It’s a delight for me to welcome bestselling author, Catherine Kean to my blog. I’ve had the good fortune recently to collaborate on two anthologies with Catherine, Magnificent Medieval Men and Magnificent Medieval Champions. Like me she’s a medievalist at heart.
Great to be here, Anna. To celebrate, I’ll be giving away a Kindle, Kobo, or Nook copy of my Medieval Rogues boxed set to one lucky commenter.
Excellent! All of your books are set in the Middle Ages. What inspires you to write in that era?
I grew up with a love of the past. My British dad was a high school history teacher and he took me to England in my early teens during my summer vacations. We toured many historic sites, including Stonehenge and Avebury, the magnificent London museums, castles, churches, Roman ruins, and old graveyards. There’s a wonderful feeling to those ancient places, a sense of timelessness that stayed with me.
After graduating from the University of Victoria, Canada, with a Double Major (First Class) in English and History, I completed a one-year course with Sotheby’s auctioneers in London, England. We studied paintings, glass, silver, furniture, porcelain, tapestries, and sculpture from the Middle Ages through the 20th century. Through that experience, history became tangible to me, poignant even, represented by everyday objects used by men, women, and children centuries ago. For example, the silver coins made in the reign of King Henry II had passed down through countless hands to buy food, clothes, or other goods. They might have been used to bribe a guard to release a prisoner, or pay the ransom for a captured knight. I wondered about the people who had touched those coins. It was easy to start stories from there.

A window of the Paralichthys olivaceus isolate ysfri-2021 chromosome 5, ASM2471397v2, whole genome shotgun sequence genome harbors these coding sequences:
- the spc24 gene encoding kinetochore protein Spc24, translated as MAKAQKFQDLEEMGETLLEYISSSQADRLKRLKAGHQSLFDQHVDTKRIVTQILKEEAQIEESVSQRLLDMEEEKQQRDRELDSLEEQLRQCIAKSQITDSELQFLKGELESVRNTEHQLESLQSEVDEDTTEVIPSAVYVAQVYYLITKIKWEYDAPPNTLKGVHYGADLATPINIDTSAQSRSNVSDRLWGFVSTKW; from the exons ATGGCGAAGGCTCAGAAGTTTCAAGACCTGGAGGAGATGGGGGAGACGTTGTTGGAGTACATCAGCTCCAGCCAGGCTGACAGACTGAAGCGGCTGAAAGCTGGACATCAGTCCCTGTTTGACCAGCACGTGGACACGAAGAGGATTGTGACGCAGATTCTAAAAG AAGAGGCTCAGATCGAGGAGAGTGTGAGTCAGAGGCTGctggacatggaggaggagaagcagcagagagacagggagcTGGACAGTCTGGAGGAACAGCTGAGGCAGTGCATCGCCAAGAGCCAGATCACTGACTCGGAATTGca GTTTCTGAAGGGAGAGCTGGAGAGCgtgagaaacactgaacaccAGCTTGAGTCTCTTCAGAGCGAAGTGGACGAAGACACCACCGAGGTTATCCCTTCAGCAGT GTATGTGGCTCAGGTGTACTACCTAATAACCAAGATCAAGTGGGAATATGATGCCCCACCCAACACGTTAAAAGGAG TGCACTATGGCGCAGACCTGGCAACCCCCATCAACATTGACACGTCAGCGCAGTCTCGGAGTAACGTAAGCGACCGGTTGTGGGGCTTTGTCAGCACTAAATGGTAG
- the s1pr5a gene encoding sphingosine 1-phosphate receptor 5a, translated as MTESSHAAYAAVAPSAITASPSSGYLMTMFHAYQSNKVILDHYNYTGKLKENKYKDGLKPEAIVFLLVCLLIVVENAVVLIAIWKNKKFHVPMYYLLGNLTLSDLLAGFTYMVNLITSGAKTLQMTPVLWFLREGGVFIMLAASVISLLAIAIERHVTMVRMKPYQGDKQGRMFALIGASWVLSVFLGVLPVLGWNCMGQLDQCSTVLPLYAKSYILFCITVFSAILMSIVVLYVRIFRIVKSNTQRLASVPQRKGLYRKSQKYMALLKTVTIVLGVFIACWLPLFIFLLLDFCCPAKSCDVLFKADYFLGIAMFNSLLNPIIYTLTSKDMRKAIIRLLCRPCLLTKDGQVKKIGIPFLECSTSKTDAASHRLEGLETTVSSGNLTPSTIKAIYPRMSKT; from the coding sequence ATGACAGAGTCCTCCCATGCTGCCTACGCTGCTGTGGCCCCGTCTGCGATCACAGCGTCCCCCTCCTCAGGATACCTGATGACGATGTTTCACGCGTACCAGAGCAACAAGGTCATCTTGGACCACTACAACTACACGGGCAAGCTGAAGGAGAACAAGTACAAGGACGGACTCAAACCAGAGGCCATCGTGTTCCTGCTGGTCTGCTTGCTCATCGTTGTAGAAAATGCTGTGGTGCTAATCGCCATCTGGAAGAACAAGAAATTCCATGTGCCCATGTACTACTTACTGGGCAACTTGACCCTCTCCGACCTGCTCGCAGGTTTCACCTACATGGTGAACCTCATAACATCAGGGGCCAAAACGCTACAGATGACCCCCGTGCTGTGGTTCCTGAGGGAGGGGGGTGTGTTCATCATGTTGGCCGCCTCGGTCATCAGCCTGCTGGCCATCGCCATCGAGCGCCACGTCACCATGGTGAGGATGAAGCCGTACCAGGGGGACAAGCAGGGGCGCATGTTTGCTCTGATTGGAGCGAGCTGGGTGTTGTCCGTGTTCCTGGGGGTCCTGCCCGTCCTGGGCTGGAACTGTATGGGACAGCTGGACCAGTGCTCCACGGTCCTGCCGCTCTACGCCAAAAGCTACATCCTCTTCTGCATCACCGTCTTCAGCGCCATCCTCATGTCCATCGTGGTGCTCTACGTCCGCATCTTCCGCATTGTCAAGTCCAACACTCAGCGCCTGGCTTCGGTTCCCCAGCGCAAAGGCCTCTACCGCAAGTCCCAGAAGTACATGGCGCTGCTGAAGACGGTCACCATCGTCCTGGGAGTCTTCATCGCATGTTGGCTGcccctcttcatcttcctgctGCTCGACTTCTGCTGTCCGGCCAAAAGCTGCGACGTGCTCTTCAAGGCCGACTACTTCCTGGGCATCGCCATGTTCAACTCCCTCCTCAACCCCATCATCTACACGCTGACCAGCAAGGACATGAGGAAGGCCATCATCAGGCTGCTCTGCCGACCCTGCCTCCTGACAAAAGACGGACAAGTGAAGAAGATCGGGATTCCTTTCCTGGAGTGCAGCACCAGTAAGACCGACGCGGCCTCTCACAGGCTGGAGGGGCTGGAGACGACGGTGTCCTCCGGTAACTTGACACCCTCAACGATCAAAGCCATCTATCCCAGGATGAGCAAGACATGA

Where else do you get your story ideas?
From all kinds of places, actually! My award-winning book Dance of Desire was inspired by a medieval melody. The song on the CD I was listening to started slowly, but then picked up to a fast pace, and suddenly, in my mind, I saw a veiled woman dancing. I asked myself who she was, and why she was dancing with such desperation. Soon, I had a whole plot worked out.
I also save magazine articles that pique my interest, especially ones on archaeological finds in Britain. Sometimes a conversation triggers an idea for a character or plot, or a documentary I’ve watched on TV. I truly am never out of ideas.
Tell us about your latest book release.
My latest medieval, A Knight to Remember, is one of seven novellas in the Enchanted by an Emerald anthology, available now in eBook and print. This collection was published by the Jewel Box Authors—me, Caro Carson, T. Elliott Brown, Wynter Daniels, Nancy Robards Thompson, Mimi Wells, and USA Today bestselling author Katherine Garbera. All of the stories focus on a precious emerald that’s rumored to unite soul mates.